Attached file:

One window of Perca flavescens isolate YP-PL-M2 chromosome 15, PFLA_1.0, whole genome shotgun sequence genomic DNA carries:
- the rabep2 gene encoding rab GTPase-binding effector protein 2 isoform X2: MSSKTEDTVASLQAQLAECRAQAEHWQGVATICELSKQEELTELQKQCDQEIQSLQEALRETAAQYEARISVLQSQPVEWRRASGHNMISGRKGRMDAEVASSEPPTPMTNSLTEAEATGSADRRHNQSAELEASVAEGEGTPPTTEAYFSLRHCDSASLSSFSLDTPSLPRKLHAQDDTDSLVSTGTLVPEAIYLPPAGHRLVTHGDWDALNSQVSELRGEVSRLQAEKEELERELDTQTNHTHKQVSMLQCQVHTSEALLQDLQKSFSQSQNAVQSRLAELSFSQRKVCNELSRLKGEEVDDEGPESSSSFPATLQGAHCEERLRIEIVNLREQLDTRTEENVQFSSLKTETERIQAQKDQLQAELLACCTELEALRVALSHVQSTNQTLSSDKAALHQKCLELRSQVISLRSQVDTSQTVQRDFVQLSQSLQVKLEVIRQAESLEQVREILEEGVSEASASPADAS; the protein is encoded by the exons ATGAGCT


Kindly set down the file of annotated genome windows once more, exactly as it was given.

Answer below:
One window of Perca flavescens isolate YP-PL-M2 chromosome 15, PFLA_1.0, whole genome shotgun sequence genomic DNA carries:
- the rabep2 gene encoding rab GTPase-binding effector protein 2 isoform X2: MSSKTEDTVASLQAQLAECRAQAEHWQGVATICELSKQEELTELQKQCDQEIQSLQEALRETAAQYEARISVLQSQPVEWRRASGHNMISGRKGRMDAEVASSEPPTPMTNSLTEAEATGSADRRHNQSAELEASVAEGEGTPPTTEAYFSLRHCDSASLSSFSLDTPSLPRKLHAQDDTDSLVSTGTLVPEAIYLPPAGHRLVTHGDWDALNSQVSELRGEVSRLQAEKEELERELDTQTNHTHKQVSMLQCQVHTSEALLQDLQKSFSQSQNAVQSRLAELSFSQRKVCNELSRLKGEEVDDEGPESSSSFPATLQGAHCEERLRIEIVNLREQLDTRTEENVQFSSLKTETERIQAQKDQLQAELLACCTELEALRVALSHVQSTNQTLSSDKAALHQKCLELRSQVISLRSQVDTSQTVQRDFVQLSQSLQVKLEVIRQAESLEQVREILEEGVSEASASPADAS; the protein is encoded by the exons ATGAGCT